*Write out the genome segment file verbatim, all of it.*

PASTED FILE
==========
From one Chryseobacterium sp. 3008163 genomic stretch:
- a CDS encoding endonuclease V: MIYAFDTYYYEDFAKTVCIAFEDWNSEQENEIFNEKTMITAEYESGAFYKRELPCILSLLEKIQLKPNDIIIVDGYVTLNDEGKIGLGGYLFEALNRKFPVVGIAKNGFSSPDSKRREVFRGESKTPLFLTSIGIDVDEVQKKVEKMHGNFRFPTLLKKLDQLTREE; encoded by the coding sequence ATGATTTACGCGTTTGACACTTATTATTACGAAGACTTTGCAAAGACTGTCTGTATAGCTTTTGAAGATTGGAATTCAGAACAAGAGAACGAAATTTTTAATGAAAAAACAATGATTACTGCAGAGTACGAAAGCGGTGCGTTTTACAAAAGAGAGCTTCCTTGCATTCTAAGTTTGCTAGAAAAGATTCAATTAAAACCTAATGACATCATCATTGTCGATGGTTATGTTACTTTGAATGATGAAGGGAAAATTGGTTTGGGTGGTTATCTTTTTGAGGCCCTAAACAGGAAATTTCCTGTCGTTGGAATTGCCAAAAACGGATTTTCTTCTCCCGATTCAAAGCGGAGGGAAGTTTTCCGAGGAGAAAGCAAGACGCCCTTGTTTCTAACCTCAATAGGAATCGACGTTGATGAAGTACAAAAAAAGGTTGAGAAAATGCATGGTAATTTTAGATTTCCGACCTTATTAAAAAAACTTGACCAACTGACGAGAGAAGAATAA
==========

From one Chryseobacterium sp. 3008163 genomic stretch:
- a CDS encoding endonuclease V: MIYAFDTYYYEDFAKTVCIAFEDWNSEQENEIFNEKTMITAEYESGAFYKRELPCILSLLEKIQLKPNDIIIVDGYVTLNDEGKIGLGGYLFEALNRKFPVVGIAKNGFSSPDSKRREVFRGESKTPLFLTSIGIDVDEVQKKVEKMHGNFRFPTLLKKLDQLTREE; encoded by the coding sequence ATGATTTACGCGTTTGACACTTATTATTACGAAGACTTTGCAAAGACTGTCTGTATAGCTTTTGAAGATTGGAATTCAGAACAAGAGAACGAAATTTTTAATGAAAAAACAATGATTACTGCAGAGTACGAAAGCGGTGCGTTTTACAAAAGAGAGCTTCCTTGCATTCTAAGTTTGCTAGAAAAGATTCAATTAAAACCTAATGACATCATCATTGTCGATGGTTATGTTACTTTGAATGATGAAGGGAAAATTGGTTTGGGTGGTTATCTTTTTGAGGCCCTAAACAGGAAATTTCCTGTCGTTGGAATTGCCAAAAACGGATTTTCTTCTCCCGATTCAAAGCGGAGGGAAGTTTTCCGAGGAGAAAGCAAGACGCCCTTGTTTCTAACCTCAATAGGAATCGACGTTGATGAAGTACAAAAAAAGGTTGAGAAAATGCATGGTAATTTTAGATTTCCGACCTTATTAAAAAAACTTGACCAACTGACGAGAGAAGAATAA